ADHD Medical Waiver

Roger1234

New Member
Requesting information on how to navigate the process to receive a medical waiver to enter the Naval Academy with mild ADHD treated by Concerta.

Also looking for a referral to a veteran Naval psychiatrist familiar with the waiver process.

Thanks in advance for any help you all can provide.
 

Capt MJ

10-Year Member
Where are you in the application process? If you are focusing on 2022, next cycle, start reading up on DODMERB website, DODMERB forum here on SAF, search ADHD on threads. You will submit medical info, including official diagnoses, treatment and outcomes. You may be asked for additional info. DODMERB will either Q or DQ you based on record. SA decides whether or not to waive.
There are some stopped-taking-meds dates to research.
Start researching, take copious notes, stay tuned for experienced posters.
 

elnavy

Member
Roger1234, the current time frame for being off medications for USNA as well as the other service academies is at least two years. There are threads on here that have addressed this question for applicants who have been diagnosed but are not currently on meds as they no longer need them. So, if you can document that you are off the meds for two years before entering the SA, no need for a waiver. But, if you are still on the meds due to a "mild" dx, then that is altogether different. Good luck. Plenty of good info available as it relates to ADD and ADHD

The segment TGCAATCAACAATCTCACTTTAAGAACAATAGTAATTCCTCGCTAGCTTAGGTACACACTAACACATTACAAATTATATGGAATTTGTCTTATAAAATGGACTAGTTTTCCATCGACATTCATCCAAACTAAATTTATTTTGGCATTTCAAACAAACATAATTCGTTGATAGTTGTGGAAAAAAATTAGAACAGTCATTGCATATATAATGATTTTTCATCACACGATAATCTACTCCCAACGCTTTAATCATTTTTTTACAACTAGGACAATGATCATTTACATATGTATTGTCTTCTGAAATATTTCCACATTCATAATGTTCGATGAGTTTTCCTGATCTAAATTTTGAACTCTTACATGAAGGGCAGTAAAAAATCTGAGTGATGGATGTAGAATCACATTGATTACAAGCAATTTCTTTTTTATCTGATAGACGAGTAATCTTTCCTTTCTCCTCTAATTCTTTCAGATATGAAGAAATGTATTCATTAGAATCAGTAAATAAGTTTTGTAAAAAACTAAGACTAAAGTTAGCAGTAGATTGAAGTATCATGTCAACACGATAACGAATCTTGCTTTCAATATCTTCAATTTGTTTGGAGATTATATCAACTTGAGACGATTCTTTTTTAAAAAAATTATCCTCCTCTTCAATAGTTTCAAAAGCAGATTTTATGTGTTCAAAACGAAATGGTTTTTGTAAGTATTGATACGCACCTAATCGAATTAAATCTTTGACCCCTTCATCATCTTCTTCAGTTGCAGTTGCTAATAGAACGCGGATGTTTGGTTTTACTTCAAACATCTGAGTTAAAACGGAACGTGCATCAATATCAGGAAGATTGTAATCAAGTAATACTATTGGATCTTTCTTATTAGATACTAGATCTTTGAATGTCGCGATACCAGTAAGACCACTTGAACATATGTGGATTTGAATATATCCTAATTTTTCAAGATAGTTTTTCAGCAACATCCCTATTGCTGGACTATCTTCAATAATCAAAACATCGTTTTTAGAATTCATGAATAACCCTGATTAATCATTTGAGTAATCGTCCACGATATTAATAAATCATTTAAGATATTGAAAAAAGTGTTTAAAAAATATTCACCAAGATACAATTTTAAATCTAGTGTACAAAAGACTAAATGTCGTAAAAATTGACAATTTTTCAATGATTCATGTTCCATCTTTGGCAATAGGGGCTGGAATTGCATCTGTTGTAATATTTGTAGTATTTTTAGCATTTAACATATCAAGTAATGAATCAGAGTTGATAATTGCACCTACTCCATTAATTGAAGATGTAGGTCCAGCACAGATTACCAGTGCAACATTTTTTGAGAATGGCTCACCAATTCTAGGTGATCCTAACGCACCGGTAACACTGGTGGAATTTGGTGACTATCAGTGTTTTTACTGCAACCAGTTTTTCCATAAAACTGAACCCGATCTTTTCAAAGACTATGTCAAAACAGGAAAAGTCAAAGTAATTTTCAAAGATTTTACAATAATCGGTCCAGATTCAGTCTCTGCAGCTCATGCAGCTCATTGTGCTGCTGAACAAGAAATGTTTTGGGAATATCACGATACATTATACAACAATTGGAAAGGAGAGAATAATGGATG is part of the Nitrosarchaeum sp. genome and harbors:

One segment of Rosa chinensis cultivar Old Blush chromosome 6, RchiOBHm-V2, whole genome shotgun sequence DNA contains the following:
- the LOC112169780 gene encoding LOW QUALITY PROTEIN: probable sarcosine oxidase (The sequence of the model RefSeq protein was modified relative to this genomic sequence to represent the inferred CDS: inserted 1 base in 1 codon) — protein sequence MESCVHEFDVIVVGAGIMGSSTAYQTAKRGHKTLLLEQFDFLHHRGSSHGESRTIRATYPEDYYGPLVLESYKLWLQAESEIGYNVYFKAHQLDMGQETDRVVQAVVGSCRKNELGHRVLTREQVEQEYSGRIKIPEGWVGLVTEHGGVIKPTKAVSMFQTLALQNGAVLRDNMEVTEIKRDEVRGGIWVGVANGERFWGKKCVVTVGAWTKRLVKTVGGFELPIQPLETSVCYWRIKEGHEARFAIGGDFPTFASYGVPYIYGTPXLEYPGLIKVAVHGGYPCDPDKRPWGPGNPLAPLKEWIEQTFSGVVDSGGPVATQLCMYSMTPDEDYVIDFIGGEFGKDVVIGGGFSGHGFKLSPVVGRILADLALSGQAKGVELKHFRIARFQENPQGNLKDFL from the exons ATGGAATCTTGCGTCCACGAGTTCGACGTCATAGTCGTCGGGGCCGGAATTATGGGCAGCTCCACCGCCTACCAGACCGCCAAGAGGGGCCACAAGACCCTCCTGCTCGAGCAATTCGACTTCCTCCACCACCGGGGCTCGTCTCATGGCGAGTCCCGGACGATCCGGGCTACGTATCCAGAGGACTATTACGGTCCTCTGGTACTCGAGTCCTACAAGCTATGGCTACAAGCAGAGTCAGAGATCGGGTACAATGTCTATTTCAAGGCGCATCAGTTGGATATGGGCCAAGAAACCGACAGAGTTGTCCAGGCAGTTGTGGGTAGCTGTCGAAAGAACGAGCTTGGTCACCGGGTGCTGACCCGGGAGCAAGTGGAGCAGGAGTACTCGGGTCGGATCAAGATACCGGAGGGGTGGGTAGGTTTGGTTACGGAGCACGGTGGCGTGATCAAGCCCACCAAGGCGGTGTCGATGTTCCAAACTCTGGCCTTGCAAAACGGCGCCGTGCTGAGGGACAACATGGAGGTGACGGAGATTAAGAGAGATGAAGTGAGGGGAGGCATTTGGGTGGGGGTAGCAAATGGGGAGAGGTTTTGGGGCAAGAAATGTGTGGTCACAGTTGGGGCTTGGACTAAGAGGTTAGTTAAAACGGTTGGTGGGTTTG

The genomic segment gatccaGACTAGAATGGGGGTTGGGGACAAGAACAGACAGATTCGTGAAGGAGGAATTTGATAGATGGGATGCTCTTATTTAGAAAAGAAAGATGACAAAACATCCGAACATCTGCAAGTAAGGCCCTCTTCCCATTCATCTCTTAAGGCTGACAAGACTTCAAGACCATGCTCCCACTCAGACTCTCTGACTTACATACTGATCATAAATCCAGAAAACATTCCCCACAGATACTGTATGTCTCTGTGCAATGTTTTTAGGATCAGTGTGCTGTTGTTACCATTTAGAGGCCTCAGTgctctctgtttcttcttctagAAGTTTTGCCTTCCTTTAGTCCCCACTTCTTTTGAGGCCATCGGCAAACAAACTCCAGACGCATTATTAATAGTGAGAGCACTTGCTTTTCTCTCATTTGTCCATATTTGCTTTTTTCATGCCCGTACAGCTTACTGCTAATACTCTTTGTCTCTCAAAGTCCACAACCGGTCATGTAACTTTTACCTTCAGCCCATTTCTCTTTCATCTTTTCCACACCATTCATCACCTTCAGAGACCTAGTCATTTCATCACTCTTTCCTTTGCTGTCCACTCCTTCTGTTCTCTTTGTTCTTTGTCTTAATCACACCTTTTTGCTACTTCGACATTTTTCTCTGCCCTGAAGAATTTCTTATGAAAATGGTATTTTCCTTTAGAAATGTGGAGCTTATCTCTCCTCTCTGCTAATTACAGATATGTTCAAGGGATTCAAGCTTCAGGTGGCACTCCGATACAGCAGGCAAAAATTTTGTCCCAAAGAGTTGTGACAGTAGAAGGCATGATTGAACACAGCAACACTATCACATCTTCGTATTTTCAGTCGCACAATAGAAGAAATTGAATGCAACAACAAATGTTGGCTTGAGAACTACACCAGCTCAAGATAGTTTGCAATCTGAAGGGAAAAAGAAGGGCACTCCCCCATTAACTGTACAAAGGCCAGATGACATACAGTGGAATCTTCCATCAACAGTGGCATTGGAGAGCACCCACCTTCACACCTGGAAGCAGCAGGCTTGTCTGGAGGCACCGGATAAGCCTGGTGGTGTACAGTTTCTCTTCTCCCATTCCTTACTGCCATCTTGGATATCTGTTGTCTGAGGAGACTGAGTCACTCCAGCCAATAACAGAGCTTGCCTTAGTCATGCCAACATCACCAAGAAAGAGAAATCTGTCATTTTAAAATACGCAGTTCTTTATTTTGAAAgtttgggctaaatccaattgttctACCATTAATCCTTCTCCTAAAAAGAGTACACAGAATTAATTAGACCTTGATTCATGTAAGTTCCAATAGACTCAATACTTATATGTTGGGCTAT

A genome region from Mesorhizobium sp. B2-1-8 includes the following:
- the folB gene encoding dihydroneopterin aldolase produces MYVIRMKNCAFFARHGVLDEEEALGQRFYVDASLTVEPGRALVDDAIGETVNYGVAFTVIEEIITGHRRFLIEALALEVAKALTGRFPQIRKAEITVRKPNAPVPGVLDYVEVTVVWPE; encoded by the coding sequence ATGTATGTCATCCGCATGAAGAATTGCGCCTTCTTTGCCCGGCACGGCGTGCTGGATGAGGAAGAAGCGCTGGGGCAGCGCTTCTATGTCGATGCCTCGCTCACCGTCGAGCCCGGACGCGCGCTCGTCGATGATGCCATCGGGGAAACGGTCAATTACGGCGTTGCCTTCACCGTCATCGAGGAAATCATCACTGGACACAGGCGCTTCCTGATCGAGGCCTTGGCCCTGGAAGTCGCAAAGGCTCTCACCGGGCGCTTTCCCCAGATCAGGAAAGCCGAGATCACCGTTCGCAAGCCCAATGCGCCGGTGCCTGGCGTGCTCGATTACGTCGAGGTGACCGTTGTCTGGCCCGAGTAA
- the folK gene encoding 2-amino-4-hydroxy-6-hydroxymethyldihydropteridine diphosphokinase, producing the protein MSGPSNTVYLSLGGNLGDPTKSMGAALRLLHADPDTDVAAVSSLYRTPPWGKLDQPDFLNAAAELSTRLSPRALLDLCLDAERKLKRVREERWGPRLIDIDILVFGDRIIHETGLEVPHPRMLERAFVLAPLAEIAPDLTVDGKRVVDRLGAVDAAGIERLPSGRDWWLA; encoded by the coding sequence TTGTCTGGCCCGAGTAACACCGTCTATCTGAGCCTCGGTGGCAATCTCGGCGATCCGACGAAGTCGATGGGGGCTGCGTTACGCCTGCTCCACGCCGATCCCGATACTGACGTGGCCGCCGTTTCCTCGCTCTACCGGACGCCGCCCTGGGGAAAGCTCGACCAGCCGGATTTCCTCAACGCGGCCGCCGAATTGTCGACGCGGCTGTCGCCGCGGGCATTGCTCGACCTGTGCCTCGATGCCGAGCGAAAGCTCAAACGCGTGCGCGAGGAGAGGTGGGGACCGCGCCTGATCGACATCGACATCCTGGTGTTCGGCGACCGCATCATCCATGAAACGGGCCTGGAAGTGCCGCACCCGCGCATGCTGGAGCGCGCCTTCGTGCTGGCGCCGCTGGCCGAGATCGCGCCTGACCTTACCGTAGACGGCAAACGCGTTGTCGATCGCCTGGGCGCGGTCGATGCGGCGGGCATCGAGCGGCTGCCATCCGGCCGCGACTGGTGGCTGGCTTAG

5Day

Member
@MabryPsyD may be the best person to help you find a psychiatrist to help with DoDMERB and the waiver process. Dr G. is army, so I do not know if he looks at the USNA forum. You may want to post in the DoDMERB forum for better results.
 

MabryPsyD

Dr. G.
5-Year Member
Requesting information on how to navigate the process to receive a medical waiver to enter the Naval Academy with mild ADHD treated by Concerta.

Also looking for a referral to a veteran Naval psychiatrist familiar with the waiver process.

Thanks in advance for any help you all can provide.
I'm not familiar with the naval waiver process. Sorry I couldn't help.
 

usna1985

10-Year Member
As someone above said, the key is that the candidate can function normally without meds. Normal generally means maintaining grades, etc. with no special accommodations, such as extra time or sitting in front of the class or an IEP. The reason, of course, is that the military can't guarantee that someone will have extra time, etc.

There is a medical person in USNA admissions who should be able to tell you what the "standards" are in terms of time off meds, what type of performance without meds is required, etc. You might want to start (or have your child start) with that person, since there is no cost involved and it's direct from the source. And then discuss that with your child's personal physician. At the end of the day, it's most important that your child have whatever help he/she needs to excel, even if that means a DQ for a SA.
 
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